But the interventions made things worse. Five years into Roosevelt's New Deal the unemployment rate stood at 20 percent. In 1940, private employment in the United States was lower than it had been in 1929, despite or because of the policies of Hoover and Roosevelt. "From 1929 to 1940, from Hoover to Roosevelt, government intervention helped to make the Depression Great," writes Amity Shlaes in The Forgotten Man (2007). At the beginning of the depression, she notes, the private sector ruled; by the start of World War II, "it was the public sector that was dominant."

Federal government outlays went from $4.5 billion in 1933 to $9.4 billion in 1940 - more than doubling. Yet chronic unemployment persisted. This should be no surprise, since it became a crime, for example, to cut prices or increase output, according to the National Recovery Industry Act. Jim Powell, author of FDR's Folly, detailed how blacks and poor Americans, among others, suffered at the hands of the Roosevelt administration's policies.

As Powell wrote in 2003:

Marginal workers, like unskilled blacks, desperately needed an expanding economy to create more jobs. Yet New Deal policies made it harder for employers to hire people. FDR tripled federal taxes between 1933 and 1940. Social Security excise taxes on payrolls discouraged employers from hiring. New Deal securities laws made it harder for employers to raise capital. New Deal antitrust lawsuits harassed some 150 employers and whole industries. Whatever the merits of such policies might have been, it was bizarre to disrupt private sector employment when the median unemployment rate was 17 percent.

The Agricultural Adjustment Act (1933) aimed to help farmers by cutting farm production and forcing up food prices. Less production meant less work for thousands of poor black sharecroppers. In addition, blacks were among the 100 million consumers forced to pay higher food prices because of the AAA.

Class warfare was certainly part of the arsenal of Roosevelt, who railed against "economic royalists" and berated the evil rich with other epithets as well. So it is with Obama. Before he was elected, Obama told interviewer Charlie Gibson that he would raise taxes on capital gains even if it meant that revenues were reduced. The goal is to take the money from the "rich."

While Obama talks about fixing "infrastructure" with public money, FDR also did just that in spades — starting with a federal leaf-raking agency named the Civil Works Administration headed by Harry Hopkins, which morphed into the Works Progress Administration. Said Hopkins: "I've got four million at work, but for God's sake, don't ask me what they are doing."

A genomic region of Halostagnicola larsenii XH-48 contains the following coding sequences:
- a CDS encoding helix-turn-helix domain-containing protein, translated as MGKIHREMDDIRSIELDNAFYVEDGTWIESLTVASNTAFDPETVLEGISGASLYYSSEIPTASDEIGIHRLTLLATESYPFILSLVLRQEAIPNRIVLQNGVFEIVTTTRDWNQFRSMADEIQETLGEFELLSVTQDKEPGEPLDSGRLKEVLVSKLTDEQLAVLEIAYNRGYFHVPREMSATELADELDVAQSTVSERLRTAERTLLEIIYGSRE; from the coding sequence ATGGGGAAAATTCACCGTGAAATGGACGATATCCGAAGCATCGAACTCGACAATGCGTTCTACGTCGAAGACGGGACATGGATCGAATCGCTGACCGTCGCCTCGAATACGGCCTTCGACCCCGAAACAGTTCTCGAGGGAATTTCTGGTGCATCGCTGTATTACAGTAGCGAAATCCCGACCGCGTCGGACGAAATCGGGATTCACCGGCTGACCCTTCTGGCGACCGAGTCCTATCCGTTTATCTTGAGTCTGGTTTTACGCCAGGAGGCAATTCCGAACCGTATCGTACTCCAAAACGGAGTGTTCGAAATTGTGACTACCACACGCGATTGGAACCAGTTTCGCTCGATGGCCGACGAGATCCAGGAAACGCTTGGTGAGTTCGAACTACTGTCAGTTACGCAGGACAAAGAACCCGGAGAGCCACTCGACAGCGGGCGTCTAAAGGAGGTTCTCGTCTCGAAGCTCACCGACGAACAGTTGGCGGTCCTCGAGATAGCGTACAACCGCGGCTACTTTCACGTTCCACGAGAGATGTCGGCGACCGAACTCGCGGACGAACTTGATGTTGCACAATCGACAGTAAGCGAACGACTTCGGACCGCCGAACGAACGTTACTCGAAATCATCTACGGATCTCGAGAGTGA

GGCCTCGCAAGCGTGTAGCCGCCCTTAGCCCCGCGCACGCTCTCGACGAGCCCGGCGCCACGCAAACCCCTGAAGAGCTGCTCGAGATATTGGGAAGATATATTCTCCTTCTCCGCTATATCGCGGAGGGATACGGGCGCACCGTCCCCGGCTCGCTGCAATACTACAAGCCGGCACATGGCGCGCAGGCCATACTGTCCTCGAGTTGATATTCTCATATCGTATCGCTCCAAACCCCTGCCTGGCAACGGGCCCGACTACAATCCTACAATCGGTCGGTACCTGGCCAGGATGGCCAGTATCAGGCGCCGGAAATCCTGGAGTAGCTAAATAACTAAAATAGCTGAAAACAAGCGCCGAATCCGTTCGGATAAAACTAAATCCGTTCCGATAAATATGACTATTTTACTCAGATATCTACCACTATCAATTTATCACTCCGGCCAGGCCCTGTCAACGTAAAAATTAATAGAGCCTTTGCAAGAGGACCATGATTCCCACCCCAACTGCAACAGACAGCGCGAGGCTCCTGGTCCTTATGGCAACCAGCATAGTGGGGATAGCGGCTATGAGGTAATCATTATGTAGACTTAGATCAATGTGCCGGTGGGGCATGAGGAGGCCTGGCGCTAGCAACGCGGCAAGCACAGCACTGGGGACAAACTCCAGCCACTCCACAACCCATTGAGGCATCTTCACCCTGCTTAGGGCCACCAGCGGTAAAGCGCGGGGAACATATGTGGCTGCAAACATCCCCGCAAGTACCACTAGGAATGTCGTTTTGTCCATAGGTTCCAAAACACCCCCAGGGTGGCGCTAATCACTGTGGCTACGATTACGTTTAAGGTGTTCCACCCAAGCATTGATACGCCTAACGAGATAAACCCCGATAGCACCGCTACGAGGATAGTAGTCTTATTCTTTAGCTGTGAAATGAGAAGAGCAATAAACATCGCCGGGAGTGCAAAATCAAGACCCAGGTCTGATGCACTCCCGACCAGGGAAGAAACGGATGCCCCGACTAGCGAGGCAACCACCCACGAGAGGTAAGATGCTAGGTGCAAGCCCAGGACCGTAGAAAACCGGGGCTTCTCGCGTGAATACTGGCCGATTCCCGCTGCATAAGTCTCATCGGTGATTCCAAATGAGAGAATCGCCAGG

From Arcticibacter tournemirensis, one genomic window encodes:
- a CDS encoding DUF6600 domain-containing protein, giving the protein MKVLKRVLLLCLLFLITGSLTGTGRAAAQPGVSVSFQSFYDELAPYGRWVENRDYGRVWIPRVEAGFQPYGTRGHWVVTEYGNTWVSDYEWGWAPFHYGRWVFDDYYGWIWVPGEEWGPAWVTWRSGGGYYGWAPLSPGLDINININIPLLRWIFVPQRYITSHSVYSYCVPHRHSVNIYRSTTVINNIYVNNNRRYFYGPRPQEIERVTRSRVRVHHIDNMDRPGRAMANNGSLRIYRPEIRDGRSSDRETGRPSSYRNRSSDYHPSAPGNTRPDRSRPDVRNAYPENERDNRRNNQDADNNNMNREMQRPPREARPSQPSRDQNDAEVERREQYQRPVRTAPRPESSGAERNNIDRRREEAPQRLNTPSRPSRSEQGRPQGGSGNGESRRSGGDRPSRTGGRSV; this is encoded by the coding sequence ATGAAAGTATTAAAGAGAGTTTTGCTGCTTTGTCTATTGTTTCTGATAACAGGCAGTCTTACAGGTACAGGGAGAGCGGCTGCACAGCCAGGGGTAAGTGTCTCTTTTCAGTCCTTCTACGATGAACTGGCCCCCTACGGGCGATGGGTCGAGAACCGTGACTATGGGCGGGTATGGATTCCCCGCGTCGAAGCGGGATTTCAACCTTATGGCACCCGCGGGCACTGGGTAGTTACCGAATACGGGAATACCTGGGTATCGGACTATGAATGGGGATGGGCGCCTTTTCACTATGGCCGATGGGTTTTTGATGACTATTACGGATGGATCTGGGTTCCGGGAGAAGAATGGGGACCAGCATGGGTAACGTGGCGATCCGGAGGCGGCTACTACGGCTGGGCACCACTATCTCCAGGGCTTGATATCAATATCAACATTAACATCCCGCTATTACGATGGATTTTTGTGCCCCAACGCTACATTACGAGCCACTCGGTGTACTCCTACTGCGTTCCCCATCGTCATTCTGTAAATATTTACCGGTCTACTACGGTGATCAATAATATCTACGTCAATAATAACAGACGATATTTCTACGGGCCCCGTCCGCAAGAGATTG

FDR used a crisis situation to accrue power to himself and his supporters. In his first Inaugural, Roosevelt insisted, "We must move as a trained and loyal army willing to sacrifice for the good of a common discipline." Should Congress not heed his wishes, said FDR, he would seek "broad executive power to wage a war against the emergency as great as the power that would be given me if we were in fact invaded by a common foe." During his second Inaugural, he was still looking for more authority — saying he sought "an instrument of unimagined power for establishment of a morally better world." Even if one is willing to grant that good intentions were the motive, that's a harrowing statement in a free country.

However, keep in mind that demagogues see opportunity for themselves when adversity strikes others. As Obama's right-hand man Rahm Emanuel told the Wall Street Journal, "You never want a serious crisis to go to waste."

Roosevelt helped lay the groundwork for power grabs to follow. As Robert Higgs lamented in The Freeman in 1998: "Once the New Deal had burst the dam between 1933 and 1938, ample precedent had been set for virtually any government program that could gain sufficient political support in Congress. Limited constitutional government, especially after the Supreme Court revolution that began in 1937, became little more than an object of nostalgia."

Accordingly, the New New Deal could be even worse than the old one. Analysts are already wondering whether the first deficit under Obama — who formerly denigrated deficit spending and promised fiscal discipline — will be $1 trillion or $1.5 trillion. Paul Rubin, a professor of economics and law at Emory University, pointed out in the Wall Street Journal last fall:

Unlike FDR, Mr. Obama will not have to create the mechanisms government uses to interfere with the economy before imposing his policies. FDR had to get the Supreme Court to overturn a century's worth of precedents limiting the power of government before he could use the Constitution's commerce clause, among other things, to increase government control of the economy. Mr. Obama will have no such problem.

FDR also had to create agencies to implement regulations. Today, the Securities and Exchange Commission and the National Labor Relations Board (both created in the 1930s) as well as the Environmental Protection Agency and others created later are in place. Increasing their power will be easier than creating them from scratch.

Even before the current crisis, there was a great demand for increased government regulation to limit global warming. That gives the next president a ready-made box in which to place more regulation, and a legion of supporters eager for it.

If the new president gets even a portion of what he is hunting for as he models himself after Franklin Roosevelt, the only people singing "Happy Days Are Here Again" will be left-wing partisans with faulty memories. Or masochists.

Photo: AP Images